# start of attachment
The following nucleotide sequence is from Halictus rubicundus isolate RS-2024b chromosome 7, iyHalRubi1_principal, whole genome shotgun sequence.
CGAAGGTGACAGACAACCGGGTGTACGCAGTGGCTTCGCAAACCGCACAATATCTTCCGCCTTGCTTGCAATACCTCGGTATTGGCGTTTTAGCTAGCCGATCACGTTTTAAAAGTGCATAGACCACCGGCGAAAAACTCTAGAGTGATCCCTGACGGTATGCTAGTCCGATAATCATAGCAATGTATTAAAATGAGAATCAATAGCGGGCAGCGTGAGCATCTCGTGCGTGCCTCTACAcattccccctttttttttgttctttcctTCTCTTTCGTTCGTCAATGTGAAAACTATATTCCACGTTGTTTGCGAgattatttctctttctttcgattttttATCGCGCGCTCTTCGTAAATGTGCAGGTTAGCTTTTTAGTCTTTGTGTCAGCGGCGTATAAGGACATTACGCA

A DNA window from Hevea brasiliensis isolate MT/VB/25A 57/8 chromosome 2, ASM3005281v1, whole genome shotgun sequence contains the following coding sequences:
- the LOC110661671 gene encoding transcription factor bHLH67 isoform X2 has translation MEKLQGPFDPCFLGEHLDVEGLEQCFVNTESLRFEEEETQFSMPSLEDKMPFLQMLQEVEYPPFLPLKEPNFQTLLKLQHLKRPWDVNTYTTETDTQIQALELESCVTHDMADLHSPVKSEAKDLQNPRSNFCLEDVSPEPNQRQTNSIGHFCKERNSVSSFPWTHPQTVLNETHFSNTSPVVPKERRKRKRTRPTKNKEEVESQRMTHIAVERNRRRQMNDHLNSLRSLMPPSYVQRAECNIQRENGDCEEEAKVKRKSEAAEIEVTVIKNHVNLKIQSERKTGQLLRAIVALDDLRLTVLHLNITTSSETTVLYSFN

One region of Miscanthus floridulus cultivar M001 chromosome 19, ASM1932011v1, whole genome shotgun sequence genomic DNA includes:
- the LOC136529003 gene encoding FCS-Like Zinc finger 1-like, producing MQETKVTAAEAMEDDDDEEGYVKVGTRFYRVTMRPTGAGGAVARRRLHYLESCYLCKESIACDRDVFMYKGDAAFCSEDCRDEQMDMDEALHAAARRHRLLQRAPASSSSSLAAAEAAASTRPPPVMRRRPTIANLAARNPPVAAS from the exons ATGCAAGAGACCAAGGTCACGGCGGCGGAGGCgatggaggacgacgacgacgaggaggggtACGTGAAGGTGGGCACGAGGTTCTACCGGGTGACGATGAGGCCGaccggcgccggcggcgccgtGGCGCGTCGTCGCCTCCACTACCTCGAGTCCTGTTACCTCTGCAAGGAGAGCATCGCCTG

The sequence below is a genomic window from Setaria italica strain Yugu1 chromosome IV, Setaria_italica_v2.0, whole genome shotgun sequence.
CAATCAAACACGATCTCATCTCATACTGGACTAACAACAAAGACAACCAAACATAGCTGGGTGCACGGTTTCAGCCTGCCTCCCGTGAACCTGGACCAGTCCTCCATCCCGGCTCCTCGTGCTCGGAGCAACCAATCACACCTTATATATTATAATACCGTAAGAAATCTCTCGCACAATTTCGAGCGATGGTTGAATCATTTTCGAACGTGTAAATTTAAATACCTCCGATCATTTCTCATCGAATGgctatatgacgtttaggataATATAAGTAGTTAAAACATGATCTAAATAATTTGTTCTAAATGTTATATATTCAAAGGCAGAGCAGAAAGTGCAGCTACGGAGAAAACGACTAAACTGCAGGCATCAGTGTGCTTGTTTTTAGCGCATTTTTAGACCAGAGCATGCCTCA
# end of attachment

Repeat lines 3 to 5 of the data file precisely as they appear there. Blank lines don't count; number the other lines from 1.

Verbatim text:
A DNA window from Hevea brasiliensis isolate MT/VB/25A 57/8 chromosome 2, ASM3005281v1, whole genome shotgun sequence contains the following coding sequences:
- the LOC110661671 gene encoding transcription factor bHLH67 isoform X2 has translation MEKLQGPFDPCFLGEHLDVEGLEQCFVNTESLRFEEEETQFSMPSLEDKMPFLQMLQEVEYPPFLPLKEPNFQTLLKLQHLKRPWDVNTYTTETDTQIQALELESCVTHDMADLHSPVKSEAKDLQNPRSNFCLEDVSPEPNQRQTNSIGHFCKERNSVSSFPWTHPQTVLNETHFSNTSPVVPKERRKRKRTRPTKNKEEVESQRMTHIAVERNRRRQMNDHLNSLRSLMPPSYVQRAECNIQRENGDCEEEAKVKRKSEAAEIEVTVIKNHVNLKIQSERKTGQLLRAIVALDDLRLTVLHLNITTSSETTVLYSFN

One region of Miscanthus floridulus cultivar M001 chromosome 19, ASM1932011v1, whole genome shotgun sequence genomic DNA includes: